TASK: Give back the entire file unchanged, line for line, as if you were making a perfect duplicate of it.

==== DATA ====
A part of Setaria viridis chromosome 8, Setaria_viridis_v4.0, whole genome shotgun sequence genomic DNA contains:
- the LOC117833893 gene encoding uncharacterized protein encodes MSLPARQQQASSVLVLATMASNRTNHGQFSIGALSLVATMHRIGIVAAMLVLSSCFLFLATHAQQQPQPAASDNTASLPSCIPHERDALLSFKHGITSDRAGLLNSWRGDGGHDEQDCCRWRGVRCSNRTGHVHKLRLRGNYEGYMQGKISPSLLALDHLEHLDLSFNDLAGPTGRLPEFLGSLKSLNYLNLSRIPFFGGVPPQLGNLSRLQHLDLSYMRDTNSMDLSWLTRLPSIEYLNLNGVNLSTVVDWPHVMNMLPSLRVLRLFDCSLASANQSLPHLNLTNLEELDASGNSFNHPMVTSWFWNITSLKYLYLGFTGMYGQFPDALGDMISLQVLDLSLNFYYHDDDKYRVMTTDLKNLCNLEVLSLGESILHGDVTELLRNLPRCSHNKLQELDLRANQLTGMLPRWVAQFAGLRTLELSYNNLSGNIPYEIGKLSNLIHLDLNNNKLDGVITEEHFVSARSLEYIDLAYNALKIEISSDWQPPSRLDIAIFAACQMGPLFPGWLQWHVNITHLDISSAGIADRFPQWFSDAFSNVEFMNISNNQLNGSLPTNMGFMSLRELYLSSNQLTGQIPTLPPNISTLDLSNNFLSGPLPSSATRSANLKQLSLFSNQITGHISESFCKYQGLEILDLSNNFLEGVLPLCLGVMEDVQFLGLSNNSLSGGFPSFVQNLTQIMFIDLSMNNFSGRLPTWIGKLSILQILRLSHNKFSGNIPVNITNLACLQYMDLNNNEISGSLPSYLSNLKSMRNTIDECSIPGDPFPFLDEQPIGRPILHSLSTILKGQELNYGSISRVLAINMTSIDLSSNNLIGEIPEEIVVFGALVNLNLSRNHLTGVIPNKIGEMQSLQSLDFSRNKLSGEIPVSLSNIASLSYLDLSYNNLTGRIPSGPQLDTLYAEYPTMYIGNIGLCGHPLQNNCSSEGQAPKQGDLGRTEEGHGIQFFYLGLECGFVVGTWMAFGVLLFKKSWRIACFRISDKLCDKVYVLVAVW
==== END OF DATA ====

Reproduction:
A part of Setaria viridis chromosome 8, Setaria_viridis_v4.0, whole genome shotgun sequence genomic DNA contains:
- the LOC117833893 gene encoding uncharacterized protein encodes MSLPARQQQASSVLVLATMASNRTNHGQFSIGALSLVATMHRIGIVAAMLVLSSCFLFLATHAQQQPQPAASDNTASLPSCIPHERDALLSFKHGITSDRAGLLNSWRGDGGHDEQDCCRWRGVRCSNRTGHVHKLRLRGNYEGYMQGKISPSLLALDHLEHLDLSFNDLAGPTGRLPEFLGSLKSLNYLNLSRIPFFGGVPPQLGNLSRLQHLDLSYMRDTNSMDLSWLTRLPSIEYLNLNGVNLSTVVDWPHVMNMLPSLRVLRLFDCSLASANQSLPHLNLTNLEELDASGNSFNHPMVTSWFWNITSLKYLYLGFTGMYGQFPDALGDMISLQVLDLSLNFYYHDDDKYRVMTTDLKNLCNLEVLSLGESILHGDVTELLRNLPRCSHNKLQELDLRANQLTGMLPRWVAQFAGLRTLELSYNNLSGNIPYEIGKLSNLIHLDLNNNKLDGVITEEHFVSARSLEYIDLAYNALKIEISSDWQPPSRLDIAIFAACQMGPLFPGWLQWHVNITHLDISSAGIADRFPQWFSDAFSNVEFMNISNNQLNGSLPTNMGFMSLRELYLSSNQLTGQIPTLPPNISTLDLSNNFLSGPLPSSATRSANLKQLSLFSNQITGHISESFCKYQGLEILDLSNNFLEGVLPLCLGVMEDVQFLGLSNNSLSGGFPSFVQNLTQIMFIDLSMNNFSGRLPTWIGKLSILQILRLSHNKFSGNIPVNITNLACLQYMDLNNNEISGSLPSYLSNLKSMRNTIDECSIPGDPFPFLDEQPIGRPILHSLSTILKGQELNYGSISRVLAINMTSIDLSSNNLIGEIPEEIVVFGALVNLNLSRNHLTGVIPNKIGEMQSLQSLDFSRNKLSGEIPVSLSNIASLSYLDLSYNNLTGRIPSGPQLDTLYAEYPTMYIGNIGLCGHPLQNNCSSEGQAPKQGDLGRTEEGHGIQFFYLGLECGFVVGTWMAFGVLLFKKSWRIACFRISDKLCDKVYVLVAVW